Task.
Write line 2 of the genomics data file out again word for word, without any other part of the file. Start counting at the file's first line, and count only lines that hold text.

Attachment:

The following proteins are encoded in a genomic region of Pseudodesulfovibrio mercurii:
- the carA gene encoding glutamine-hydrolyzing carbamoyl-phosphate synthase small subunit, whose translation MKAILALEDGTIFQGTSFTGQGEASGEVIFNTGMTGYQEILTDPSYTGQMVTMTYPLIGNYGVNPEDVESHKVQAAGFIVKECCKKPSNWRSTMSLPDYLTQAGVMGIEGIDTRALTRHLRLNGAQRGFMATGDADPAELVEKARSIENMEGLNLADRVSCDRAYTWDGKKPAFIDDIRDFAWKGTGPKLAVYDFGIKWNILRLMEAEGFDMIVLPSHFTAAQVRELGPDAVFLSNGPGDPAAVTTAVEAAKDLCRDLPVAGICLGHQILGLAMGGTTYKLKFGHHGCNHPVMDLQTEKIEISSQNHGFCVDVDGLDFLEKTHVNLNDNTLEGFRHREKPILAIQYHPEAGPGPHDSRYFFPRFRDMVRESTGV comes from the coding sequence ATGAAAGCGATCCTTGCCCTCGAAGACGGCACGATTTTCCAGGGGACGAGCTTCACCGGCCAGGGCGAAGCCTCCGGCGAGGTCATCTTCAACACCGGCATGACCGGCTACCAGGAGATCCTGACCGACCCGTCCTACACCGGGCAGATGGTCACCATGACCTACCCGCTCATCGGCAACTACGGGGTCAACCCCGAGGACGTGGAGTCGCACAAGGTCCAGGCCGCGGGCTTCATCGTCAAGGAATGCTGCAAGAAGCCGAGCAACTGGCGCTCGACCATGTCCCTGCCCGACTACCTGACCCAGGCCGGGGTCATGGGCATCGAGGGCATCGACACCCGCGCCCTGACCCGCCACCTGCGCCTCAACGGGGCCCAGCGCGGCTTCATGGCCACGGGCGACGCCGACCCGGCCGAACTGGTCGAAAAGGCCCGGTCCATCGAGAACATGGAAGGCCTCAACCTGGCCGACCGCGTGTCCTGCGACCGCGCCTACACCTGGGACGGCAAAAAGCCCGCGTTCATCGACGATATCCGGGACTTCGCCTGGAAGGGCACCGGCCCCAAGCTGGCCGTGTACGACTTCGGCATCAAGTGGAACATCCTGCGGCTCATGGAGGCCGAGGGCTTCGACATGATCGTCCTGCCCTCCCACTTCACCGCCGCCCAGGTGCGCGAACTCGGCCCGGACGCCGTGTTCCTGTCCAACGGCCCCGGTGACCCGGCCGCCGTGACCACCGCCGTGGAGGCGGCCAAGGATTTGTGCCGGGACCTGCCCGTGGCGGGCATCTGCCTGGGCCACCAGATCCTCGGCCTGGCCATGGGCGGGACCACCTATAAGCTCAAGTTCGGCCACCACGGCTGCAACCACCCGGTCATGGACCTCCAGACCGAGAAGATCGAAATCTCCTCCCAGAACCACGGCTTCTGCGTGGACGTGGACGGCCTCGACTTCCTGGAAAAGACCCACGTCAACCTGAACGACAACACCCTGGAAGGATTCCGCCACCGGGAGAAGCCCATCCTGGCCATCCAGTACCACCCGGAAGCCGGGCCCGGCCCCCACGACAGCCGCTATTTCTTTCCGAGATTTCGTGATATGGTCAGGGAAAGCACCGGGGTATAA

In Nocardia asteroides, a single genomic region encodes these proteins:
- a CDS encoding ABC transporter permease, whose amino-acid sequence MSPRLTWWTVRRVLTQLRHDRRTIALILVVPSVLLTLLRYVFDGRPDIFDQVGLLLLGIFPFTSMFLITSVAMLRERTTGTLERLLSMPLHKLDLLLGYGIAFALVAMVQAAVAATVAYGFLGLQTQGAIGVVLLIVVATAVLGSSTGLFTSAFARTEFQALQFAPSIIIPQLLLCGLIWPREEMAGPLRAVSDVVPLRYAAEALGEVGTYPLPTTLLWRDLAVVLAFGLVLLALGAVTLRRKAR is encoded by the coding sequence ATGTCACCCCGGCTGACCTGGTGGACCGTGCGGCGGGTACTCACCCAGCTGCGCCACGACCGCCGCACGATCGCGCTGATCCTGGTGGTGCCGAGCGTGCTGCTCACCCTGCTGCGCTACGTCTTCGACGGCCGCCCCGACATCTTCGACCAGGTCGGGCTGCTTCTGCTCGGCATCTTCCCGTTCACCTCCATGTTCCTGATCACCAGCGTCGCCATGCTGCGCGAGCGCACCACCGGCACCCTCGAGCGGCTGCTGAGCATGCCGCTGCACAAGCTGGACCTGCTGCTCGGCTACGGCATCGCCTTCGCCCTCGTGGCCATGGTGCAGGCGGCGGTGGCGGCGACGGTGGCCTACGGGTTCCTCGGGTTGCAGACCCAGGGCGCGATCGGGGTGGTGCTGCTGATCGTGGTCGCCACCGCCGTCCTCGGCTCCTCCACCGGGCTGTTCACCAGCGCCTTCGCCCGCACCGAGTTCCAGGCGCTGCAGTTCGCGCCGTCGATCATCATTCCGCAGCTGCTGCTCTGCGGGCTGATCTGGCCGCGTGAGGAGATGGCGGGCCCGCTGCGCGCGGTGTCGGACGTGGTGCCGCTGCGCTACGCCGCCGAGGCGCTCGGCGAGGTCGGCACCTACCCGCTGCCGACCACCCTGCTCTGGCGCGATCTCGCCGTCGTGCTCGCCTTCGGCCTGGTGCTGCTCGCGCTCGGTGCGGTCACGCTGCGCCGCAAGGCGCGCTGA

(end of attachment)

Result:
- the carA gene encoding glutamine-hydrolyzing carbamoyl-phosphate synthase small subunit, whose translation MKAILALEDGTIFQGTSFTGQGEASGEVIFNTGMTGYQEILTDPSYTGQMVTMTYPLIGNYGVNPEDVESHKVQAAGFIVKECCKKPSNWRSTMSLPDYLTQAGVMGIEGIDTRALTRHLRLNGAQRGFMATGDADPAELVEKARSIENMEGLNLADRVSCDRAYTWDGKKPAFIDDIRDFAWKGTGPKLAVYDFGIKWNILRLMEAEGFDMIVLPSHFTAAQVRELGPDAVFLSNGPGDPAAVTTAVEAAKDLCRDLPVAGICLGHQILGLAMGGTTYKLKFGHHGCNHPVMDLQTEKIEISSQNHGFCVDVDGLDFLEKTHVNLNDNTLEGFRHREKPILAIQYHPEAGPGPHDSRYFFPRFRDMVRESTGV comes from the coding sequence ATGAAAGCGATCCTTGCCCTCGAAGACGGCACGATTTTCCAGGGGACGAGCTTCACCGGCCAGGGCGAAGCCTCCGGCGAGGTCATCTTCAACACCGGCATGACCGGCTACCAGGAGATCCTGACCGACCCGTCCTACACCGGGCAGATGGTCACCATGACCTACCCGCTCATCGGCAACTACGGGGTCAACCCCGAGGACGTGGAGTCGCACAAGGTCCAGGCCGCGGGCTTCATCGTCAAGGAATGCTGCAAGAAGCCGAGCAACTGGCGCTCGACCATGTCCCTGCCCGACTACCTGACCCAGGCCGGGGTCATGGGCATCGAGGGCATCGACACCCGCGCCCTGACCCGCCACCTGCGCCTCAACGGGGCCCAGCGCGGCTTCATGGCCACGGGCGACGCCGACCCGGCCGAACTGGTCGAAAAGGCCCGGTCCATCGAGAACATGGAAGGCCTCAACCTGGCCGACCGCGTGTCCTGCGACCGCGCCTACACCTGGGACGGCAAAAAGCCCGCGTTCATCGACGATATCCGGGACTTCGCCTGGAAGGGCACCGGCCCCAAGCTGGCCGTGTACGACTTCGGCATCAAGTGGAACATCCTGCGGCTCATGGAGGCCGAGGGCTTCGACATGATCGTCCTGCCCTCCCACTTCACCGCCGCCCAGGTGCGCGAACTCGGCCCGGACGCCGTGTTCCTGTCCAACGGCCCCGGTGACCCGGCCGCCGTGACCACCGCCGTGGAGGCGGCCAAGGATTTGTGCCGGGACCTGCCCGTGGCGGGCATCTGCCTGGGCCACCAGATCCTCGGCCTGGCCATGGGCGGGACCACCTATAAGCTCAAGTTCGGCCACCACGGCTGCAACCACCCGGTCATGGACCTCCAGACCGAGAAGATCGAAATCTCCTCCCAGAACCACGGCTTCTGCGTGGACGTGGACGGCCTCGACTTCCTGGAAAAGACCCACGTCAACCTGAACGACAACACCCTGGAAGGATTCCGCCACCGGGAGAAGCCCATCCTGGCCATCCAGTACCACCCGGAAGCCGGGCCCGGCCCCCACGACAGCCGCTATTTCTTTCCGAGATTTCGTGATATGGTCAGGGAAAGCACCGGGGTATAA